The Phnom Penh Crown Academy boys returned to the capital at lunchtime today, fresh from their first-ever overseas trip, and in the full glare of the television cameras from Bayon TV. The youngsters ended their involvement in the Singapore Soccer Sixes Youth Charity Tournament in 3rd place with a 2-0 win in Sunday's play-offs against Rumah Faith from Malaysia with two goals from Ken Chansopheak. It was an exciting weekend for the Academy squad of eleven players, who arrived in Singapore on Thursday evening, played five games on Friday, visited Singapore Zoo and Sentosa Island on Saturday, enjoyed a soccer clinic with ex Man Utd striker Andy Cole and then went onto grab 3rd place yesterday afternoon. Hectic but thoroughly enjoyable. The organizers reported that the boys gave a technical display of football well beyond their years that was the talking point of the weekend amongst the fans, which speaks volumes for the Academy boys and their coaches. The Academy got off to a flying start in Friday's matches, recording a 5-0 win over Darul Ihsan Boys from Singapore (Pov Bunvuthy, Soun Neout, Sath Rozak and two from Mat Savary) and a 4-0 success against Bangladesh's Street Children's Partners (Yue Muslim, En Sodavid and two from Soun Neout, pictured above). A shut-out against Youth Football Home from Thailand, going down 2-0 was a set-back and two more close matches, both ended in defeats for the Academy. They lost 2-1 to Rumah Faith (Malaysia) with Phoeurn Sopheak netting, and then went down 3-2 to the eventual competition winners, Bali Sports Foundation from Indonesia, with Sopheak and En Sodavid scoring for PPC. Their 2-0 revenge win over Rumah Faith on Sunday made sure of third place and a memorable end to their first taste of international football. More from the Academy boys later.

Sunday, June 26, 2011


The spine of the Old Stadium pitch leave s a lot to be desired
The goalmouth minus the grass playing surface. It's an embarrassment.
Above are two pictures of the playing surface at the Old Stadium, which is now home to the Army. As you can see, grass in the goalmouth is at a premium, as it is throughout the central spine of the whole pitch. To expect professional players to play on this surface and to perform at a sufficiently high level is simply not on. It's impossible to play a passing game along the ground unless you spend all your time on the flanks. The federation should not allow any more C-League matches on this pitch unless it is fully grassed. It's a basic requirement that if you are playing your country's main league competition, then it should be on a suitable playing surface. The Old Stadium surface is not suitable. It's an embarrassment.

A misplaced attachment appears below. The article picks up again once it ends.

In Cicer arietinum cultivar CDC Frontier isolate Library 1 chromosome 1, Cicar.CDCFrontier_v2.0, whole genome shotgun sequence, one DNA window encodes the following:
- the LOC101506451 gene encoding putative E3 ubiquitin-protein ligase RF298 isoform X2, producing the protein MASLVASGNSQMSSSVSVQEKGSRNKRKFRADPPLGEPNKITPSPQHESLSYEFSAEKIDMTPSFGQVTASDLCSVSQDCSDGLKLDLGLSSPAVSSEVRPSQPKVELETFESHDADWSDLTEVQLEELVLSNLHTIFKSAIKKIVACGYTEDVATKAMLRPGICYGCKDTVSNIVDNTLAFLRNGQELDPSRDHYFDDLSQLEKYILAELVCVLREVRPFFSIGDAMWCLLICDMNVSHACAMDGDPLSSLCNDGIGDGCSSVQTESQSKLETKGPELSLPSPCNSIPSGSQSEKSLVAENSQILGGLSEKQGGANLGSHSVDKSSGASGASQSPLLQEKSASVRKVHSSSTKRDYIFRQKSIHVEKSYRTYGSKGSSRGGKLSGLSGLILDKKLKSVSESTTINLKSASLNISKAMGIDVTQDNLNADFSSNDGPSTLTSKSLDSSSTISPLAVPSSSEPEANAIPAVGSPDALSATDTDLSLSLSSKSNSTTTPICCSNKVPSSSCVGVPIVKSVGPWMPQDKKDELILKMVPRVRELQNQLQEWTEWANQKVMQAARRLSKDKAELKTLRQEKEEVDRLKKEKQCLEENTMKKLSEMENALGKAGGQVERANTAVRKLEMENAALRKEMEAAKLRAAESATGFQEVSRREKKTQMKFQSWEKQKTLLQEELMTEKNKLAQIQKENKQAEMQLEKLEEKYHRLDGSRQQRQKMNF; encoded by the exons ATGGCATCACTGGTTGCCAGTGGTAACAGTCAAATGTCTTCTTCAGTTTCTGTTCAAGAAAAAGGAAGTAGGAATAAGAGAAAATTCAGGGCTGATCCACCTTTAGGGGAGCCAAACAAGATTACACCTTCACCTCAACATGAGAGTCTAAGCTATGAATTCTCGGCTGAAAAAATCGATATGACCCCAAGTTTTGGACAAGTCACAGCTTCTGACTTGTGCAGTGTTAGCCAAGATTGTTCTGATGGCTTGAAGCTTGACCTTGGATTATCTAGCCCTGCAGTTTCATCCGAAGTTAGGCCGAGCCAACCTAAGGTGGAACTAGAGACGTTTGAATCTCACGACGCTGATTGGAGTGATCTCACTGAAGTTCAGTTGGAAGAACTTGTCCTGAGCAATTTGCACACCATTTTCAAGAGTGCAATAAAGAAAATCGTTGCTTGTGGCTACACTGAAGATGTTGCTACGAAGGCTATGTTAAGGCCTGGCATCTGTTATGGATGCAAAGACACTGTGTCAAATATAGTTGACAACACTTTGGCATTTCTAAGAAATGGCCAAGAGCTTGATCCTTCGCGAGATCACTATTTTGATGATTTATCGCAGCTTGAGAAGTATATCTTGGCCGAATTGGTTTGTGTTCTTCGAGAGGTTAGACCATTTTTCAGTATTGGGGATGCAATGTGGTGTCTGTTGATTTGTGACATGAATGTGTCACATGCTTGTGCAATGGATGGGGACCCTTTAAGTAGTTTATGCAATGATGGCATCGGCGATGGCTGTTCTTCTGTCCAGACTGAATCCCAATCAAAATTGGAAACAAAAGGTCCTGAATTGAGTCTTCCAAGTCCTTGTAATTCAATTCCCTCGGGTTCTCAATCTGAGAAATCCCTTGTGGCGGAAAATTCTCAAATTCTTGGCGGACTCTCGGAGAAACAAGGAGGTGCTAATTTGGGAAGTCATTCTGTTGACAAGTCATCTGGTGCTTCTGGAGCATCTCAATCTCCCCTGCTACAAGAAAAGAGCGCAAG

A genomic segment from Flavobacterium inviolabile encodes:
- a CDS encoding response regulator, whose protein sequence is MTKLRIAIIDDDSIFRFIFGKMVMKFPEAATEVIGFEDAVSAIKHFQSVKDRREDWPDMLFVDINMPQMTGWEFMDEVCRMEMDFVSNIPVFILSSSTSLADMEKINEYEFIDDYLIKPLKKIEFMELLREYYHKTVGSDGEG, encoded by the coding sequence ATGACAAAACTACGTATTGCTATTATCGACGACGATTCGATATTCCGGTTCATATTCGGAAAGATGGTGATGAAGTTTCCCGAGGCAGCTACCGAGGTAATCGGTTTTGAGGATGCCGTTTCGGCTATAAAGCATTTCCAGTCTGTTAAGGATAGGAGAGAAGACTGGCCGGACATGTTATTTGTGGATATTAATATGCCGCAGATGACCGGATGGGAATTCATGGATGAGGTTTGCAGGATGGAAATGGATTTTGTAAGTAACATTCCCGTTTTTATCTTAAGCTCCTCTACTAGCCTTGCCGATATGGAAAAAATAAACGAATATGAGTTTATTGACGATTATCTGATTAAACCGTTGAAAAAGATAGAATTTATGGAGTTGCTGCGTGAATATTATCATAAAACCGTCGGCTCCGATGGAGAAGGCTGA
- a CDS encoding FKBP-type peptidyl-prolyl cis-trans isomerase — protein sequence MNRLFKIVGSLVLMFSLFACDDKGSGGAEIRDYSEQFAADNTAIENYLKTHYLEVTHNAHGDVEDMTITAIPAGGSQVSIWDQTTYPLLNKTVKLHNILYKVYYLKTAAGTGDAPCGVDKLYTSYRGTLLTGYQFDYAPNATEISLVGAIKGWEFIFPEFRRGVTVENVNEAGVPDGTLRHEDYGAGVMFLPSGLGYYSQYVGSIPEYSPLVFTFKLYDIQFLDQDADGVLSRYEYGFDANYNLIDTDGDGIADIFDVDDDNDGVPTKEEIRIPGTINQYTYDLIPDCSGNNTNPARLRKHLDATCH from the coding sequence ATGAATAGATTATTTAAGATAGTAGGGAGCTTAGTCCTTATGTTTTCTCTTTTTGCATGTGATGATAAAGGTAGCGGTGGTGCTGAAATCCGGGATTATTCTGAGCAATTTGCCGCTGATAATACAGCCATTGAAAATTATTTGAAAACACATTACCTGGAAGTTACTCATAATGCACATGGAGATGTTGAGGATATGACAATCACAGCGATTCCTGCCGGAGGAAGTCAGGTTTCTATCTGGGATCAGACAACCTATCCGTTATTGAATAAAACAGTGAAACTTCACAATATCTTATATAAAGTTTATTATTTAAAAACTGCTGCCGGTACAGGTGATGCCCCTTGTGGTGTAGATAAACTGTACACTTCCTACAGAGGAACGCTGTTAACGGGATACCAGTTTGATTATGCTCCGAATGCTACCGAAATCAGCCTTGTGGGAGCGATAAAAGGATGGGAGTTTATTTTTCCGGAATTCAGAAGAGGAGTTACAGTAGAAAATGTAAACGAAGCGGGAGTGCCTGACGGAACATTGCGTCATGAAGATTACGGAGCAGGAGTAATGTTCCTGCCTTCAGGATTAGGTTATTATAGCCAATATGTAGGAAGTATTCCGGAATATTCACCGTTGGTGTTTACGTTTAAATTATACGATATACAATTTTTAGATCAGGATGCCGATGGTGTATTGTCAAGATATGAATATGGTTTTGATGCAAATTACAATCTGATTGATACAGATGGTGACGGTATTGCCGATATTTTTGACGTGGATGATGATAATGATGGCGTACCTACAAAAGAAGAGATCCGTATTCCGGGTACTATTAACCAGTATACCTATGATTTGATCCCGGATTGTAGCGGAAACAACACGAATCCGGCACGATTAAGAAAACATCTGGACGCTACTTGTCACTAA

It was great to see Khim Borey at yesterday's game. He was in Phnom Penh for the weekend to renew his visa and his presence at the match gave his teammates a nice fillip. He's made a few appearances for his team, Sisaket in the Thai Premier League, but he hasn't been selected for the Cambodian national team to play Laos on Wednesday, so he will be heading back to NE Thailand tomorrow. He will return to Crown once his season-long loan ends in October.
Khim Borey, currently on loan at Sisaket, at yesterday's game
No changing rooms so the Crown players change in the grandstand. More embarrassment.
Prak Vanny gives Peng Bunchhay some pre-match practice...on grass.
Takahito Ota jumps high in pre-match warm-up with Kouch Sokumpheak
Kouch Sokumpheak heads this line of Crown players in red jerseys
The pre-match huddle. Every team does this nowadays.
Referee Khuon Virak and Police skipper Sophal Udom (white), both had impacts on the match
The Crown bench before kick-off, trying to ignore me
Both teams acknowledge the crowd at the end of the match

Taka settles nerves

Crown v Nat Police. Back Row LtoR: Dara, Ratana, Njoku, Obadin, Tiny, Bunchhay. Front Row: Ota, Narong, Sokumpheak, Chaya, Sothearith